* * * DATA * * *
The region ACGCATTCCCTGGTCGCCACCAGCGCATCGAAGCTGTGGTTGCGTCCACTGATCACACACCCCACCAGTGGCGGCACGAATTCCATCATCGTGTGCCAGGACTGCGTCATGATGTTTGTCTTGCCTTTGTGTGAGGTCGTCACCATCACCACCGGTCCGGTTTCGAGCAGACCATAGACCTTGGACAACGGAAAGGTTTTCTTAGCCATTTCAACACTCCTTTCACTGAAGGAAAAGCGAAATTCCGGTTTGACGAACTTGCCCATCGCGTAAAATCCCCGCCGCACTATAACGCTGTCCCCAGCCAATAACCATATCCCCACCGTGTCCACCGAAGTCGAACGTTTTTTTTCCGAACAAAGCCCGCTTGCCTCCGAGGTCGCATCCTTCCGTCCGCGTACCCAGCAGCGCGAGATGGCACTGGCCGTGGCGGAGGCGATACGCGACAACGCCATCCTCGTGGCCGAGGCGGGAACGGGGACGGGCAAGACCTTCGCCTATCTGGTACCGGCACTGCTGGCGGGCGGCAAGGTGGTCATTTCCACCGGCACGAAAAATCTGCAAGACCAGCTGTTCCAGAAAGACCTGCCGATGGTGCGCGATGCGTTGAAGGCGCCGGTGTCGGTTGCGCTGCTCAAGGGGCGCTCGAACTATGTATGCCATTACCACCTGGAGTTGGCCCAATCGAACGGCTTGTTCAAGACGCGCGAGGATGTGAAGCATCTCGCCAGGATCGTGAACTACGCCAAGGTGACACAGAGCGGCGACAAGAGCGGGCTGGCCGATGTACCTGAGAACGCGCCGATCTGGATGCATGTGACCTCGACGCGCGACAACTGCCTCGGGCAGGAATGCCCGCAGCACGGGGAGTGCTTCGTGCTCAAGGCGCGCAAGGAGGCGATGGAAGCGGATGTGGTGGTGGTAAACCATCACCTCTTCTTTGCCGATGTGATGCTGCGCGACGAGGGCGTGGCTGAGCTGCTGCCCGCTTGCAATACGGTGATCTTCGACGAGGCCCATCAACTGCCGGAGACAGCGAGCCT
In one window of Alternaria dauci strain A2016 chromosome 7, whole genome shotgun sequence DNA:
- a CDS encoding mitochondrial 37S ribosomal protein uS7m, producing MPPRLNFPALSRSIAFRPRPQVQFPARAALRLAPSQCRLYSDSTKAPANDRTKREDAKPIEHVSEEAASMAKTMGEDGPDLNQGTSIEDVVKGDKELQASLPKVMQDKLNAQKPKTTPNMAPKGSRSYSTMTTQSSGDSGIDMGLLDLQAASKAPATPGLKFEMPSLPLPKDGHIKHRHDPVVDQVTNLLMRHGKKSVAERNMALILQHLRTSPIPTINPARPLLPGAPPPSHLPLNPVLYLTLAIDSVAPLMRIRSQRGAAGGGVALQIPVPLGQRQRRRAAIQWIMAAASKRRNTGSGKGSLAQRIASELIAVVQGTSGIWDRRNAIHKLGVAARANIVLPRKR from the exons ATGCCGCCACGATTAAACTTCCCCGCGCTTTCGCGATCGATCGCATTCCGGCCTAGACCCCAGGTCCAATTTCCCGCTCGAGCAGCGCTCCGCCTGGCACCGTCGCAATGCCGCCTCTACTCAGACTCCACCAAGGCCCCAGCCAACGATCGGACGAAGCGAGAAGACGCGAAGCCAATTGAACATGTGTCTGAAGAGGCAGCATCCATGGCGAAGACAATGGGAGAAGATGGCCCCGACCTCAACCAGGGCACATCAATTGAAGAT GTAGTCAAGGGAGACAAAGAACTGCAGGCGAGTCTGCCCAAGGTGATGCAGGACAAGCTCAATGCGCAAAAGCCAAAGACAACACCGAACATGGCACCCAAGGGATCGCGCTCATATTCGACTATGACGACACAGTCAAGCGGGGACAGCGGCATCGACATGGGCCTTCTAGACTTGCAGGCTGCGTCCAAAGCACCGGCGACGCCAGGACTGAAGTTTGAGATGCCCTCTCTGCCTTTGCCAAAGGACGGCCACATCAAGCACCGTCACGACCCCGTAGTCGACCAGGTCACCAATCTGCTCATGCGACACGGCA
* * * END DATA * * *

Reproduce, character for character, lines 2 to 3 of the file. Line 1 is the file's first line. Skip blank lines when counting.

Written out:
In one window of Alternaria dauci strain A2016 chromosome 7, whole genome shotgun sequence DNA:
- a CDS encoding mitochondrial 37S ribosomal protein uS7m, producing MPPRLNFPALSRSIAFRPRPQVQFPARAALRLAPSQCRLYSDSTKAPANDRTKREDAKPIEHVSEEAASMAKTMGEDGPDLNQGTSIEDVVKGDKELQASLPKVMQDKLNAQKPKTTPNMAPKGSRSYSTMTTQSSGDSGIDMGLLDLQAASKAPATPGLKFEMPSLPLPKDGHIKHRHDPVVDQVTNLLMRHGKKSVAERNMALILQHLRTSPIPTINPARPLLPGAPPPSHLPLNPVLYLTLAIDSVAPLMRIRSQRGAAGGGVALQIPVPLGQRQRRRAAIQWIMAAASKRRNTGSGKGSLAQRIASELIAVVQGTSGIWDRRNAIHKLGVAARANIVLPRKR from the exons ATGCCGCCACGATTAAACTTCCCCGCGCTTTCGCGATCGATCGCATTCCGGCCTAGACCCCAGGTCCAATTTCCCGCTCGAGCAGCGCTCCGCCTGGCACCGTCGCAATGCCGCCTCTACTCAGACTCCACCAAGGCCCCAGCCAACGATCGGACGAAGCGAGAAGACGCGAAGCCAATTGAACATGTGTCTGAAGAGGCAGCATCCATGGCGAAGACAATGGGAGAAGATGGCCCCGACCTCAACCAGGGCACATCAATTGAAGAT GTAGTCAAGGGAGACAAAGAACTGCAGGCGAGTCTGCCCAAGGTGATGCAGGACAAGCTCAATGCGCAAAAGCCAAAGACAACACCGAACATGGCACCCAAGGGATCGCGCTCATATTCGACTATGACGACACAGTCAAGCGGGGACAGCGGCATCGACATGGGCCTTCTAGACTTGCAGGCTGCGTCCAAAGCACCGGCGACGCCAGGACTGAAGTTTGAGATGCCCTCTCTGCCTTTGCCAAAGGACGGCCACATCAAGCACCGTCACGACCCCGTAGTCGACCAGGTCACCAATCTGCTCATGCGACACGGCA